By Don Benson, Esq. The Second Circuit issued an opinion on February 16, 2016, holding that “Hispanic” is a race for the purposes of both 42 U.S.C. §1981 and 42 U.S.C. § 2000e, Title VII. Village of Freeport v. Barrella, 814 F.3d 594 (2d Cir. 2016). The Court rejected the employer’s argument that promotion of a white Hispanic candidate over a white non-Hispanic candidate cannot be racial discrimination.  The employee could bring a claim  under  § 1981 or Title VII: Based on longstanding Supreme Court and Second Circuit precedent, we reiterate that “race” includes ethnicity for purposes of § 1981, so that discrimination based on Hispanic ancestry or lack thereof constitutes racial discrimination under that statute. We also hold that “race” should be defined the same way for purposes of Title VII. Plaintiff sued the Village of Freeport, N. Y., alleging race discrimination under both statutes  because the former mayor failed to…       Read More

Written by: Don Benson, Esq. On December 7, 2016, the Eleventh Circuit Court of Appeals found that a Hospital did not violate the Americans With Disabilities Act when it refused to allow a disabled employee to transfer to another, open position when the Hospital had better qualified candidates. EEOC v. St. Joseph’s Hospital, Inc. The ADA protected employee had to compete with other qualified candidates. The ADA’s duty to reasonably accommodate her request to transfer meant that an employer must allow a disabled person to compete equally with the rest of the workers for a vacant position. The ADA does not require reassignment without competition for, or preferential treatment of, the disabled. A nurse at the hospital developed stenosis and hip problems that required the use of a cane. Because she worked in the psychiatric section of the hospital, she was no longer qualified for her job because there was…       Read More

Written By: Don Benson, Esq. Many employers have been asking what is next step for them in light of the injunction issued 112/22/16 in the U.S.D.C. Texas holding that the DOL may not impose the new higher salary level for jobs exempt from overtime under the executive, administrative or professional exemptions of the federal Fair Labor Standards Act. The preliminary injunction keeps the new higher salary level from going into effect as scheduled on December 1, 2016. There is a two part test for these exemptions: (1) the job must have a minimal salary and (2) specific job duties. The salary portion of the test would have gone up from $23,660 annually to $47,892. The new Regulation would also have adjusted the salary level every three years automatically. The Texas federal court found that the plaintiffs in that case showed a “likelihood of success on the merits” that the new salary…       Read More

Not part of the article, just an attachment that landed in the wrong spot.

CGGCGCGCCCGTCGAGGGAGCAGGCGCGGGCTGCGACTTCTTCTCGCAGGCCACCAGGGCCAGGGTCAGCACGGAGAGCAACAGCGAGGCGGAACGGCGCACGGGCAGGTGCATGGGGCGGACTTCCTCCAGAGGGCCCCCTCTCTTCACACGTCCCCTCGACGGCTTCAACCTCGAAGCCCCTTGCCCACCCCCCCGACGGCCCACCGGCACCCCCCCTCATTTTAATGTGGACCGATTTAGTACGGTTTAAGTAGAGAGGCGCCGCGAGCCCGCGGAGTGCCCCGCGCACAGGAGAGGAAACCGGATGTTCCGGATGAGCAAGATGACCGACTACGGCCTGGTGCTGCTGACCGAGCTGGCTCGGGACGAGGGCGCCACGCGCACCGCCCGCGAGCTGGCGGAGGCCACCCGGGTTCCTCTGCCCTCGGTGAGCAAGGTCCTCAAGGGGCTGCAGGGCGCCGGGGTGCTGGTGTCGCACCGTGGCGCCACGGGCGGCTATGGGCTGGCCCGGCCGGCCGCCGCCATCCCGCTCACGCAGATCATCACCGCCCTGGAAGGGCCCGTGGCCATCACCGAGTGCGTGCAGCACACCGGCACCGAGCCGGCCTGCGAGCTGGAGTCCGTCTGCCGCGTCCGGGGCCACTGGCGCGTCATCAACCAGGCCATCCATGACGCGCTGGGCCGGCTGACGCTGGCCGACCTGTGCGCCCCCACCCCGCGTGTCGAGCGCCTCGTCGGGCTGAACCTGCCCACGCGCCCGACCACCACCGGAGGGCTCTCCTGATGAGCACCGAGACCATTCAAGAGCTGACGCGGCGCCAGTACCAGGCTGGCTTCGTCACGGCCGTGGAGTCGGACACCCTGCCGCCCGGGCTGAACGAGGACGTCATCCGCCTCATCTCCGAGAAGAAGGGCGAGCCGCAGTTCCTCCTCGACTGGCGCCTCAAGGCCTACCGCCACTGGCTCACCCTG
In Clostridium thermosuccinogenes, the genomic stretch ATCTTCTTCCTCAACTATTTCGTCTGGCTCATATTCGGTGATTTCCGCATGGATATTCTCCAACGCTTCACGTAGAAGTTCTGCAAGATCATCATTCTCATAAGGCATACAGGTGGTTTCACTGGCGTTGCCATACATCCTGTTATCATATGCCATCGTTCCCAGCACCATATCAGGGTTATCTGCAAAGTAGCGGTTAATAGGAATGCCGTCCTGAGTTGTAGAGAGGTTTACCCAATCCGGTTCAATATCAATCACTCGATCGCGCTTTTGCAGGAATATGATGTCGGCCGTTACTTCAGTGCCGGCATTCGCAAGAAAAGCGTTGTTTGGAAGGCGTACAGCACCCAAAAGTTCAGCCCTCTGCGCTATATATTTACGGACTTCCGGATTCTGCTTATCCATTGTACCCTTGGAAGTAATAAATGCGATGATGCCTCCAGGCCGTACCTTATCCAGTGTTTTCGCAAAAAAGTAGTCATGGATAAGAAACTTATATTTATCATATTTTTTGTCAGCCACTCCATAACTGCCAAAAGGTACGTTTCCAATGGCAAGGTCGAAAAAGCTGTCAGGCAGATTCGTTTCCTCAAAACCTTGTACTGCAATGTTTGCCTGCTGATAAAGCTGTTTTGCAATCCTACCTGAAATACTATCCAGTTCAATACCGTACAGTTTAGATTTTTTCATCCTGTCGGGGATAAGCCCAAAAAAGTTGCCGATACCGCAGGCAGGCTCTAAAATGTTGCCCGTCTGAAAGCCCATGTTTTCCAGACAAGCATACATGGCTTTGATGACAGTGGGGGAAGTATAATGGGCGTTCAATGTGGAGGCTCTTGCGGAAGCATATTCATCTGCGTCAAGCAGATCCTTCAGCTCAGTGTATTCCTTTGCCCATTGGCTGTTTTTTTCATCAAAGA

Written by: Don Benson, Esq. With every election, employers need to revisit their rules on letting employees off to vote, and whether such leave needs to be paid leave. For the most part, this will be governed by the state law of where the employee votes.  State laws differ significantly and change frequently. In the Southeast, many state laws require unpaid time off that will not be counted against the employee under the company’s attendance policy. Alabama: Each employee in the state shall, upon reasonable notice to his or her employer, be permitted by his or her employer to take necessary time off from his or her employment to vote in any municipal, county, state, or federal political party primary or election for which the employee is qualified and registered to vote on the day on which the primary or election is held. The necessary time off shall not exceed…       Read More

Written by: Don Benson, Esq. Despite the threat of a presidential veto and numerous Democratic objections, the U.S. House of Representatives voted 246-to-177 on September 28, 2016 to delay by an additional six months the U.S. Department of Labor’s Rule raising the threshold for exemption to overtime pay. DOL’s new Rule is set to take effect Dec. 1, 2016. The new DOL Rule would raise the minimum salary threshold required to qualify for the Fair Labor Standards Act’s executive, administrative and professional “white collar” exemptions to $47,476 per year, from the current threshold of $23,660. A similar bill has been introduced in the U.S. Senate. The Hill reports that “Legal challenges against the rule are piling up. On Tuesday of last week, 21 states filed a lawsuit against the Labor Department and more than 55 Texas and national business groups filed a suit of their own on the same day….       Read More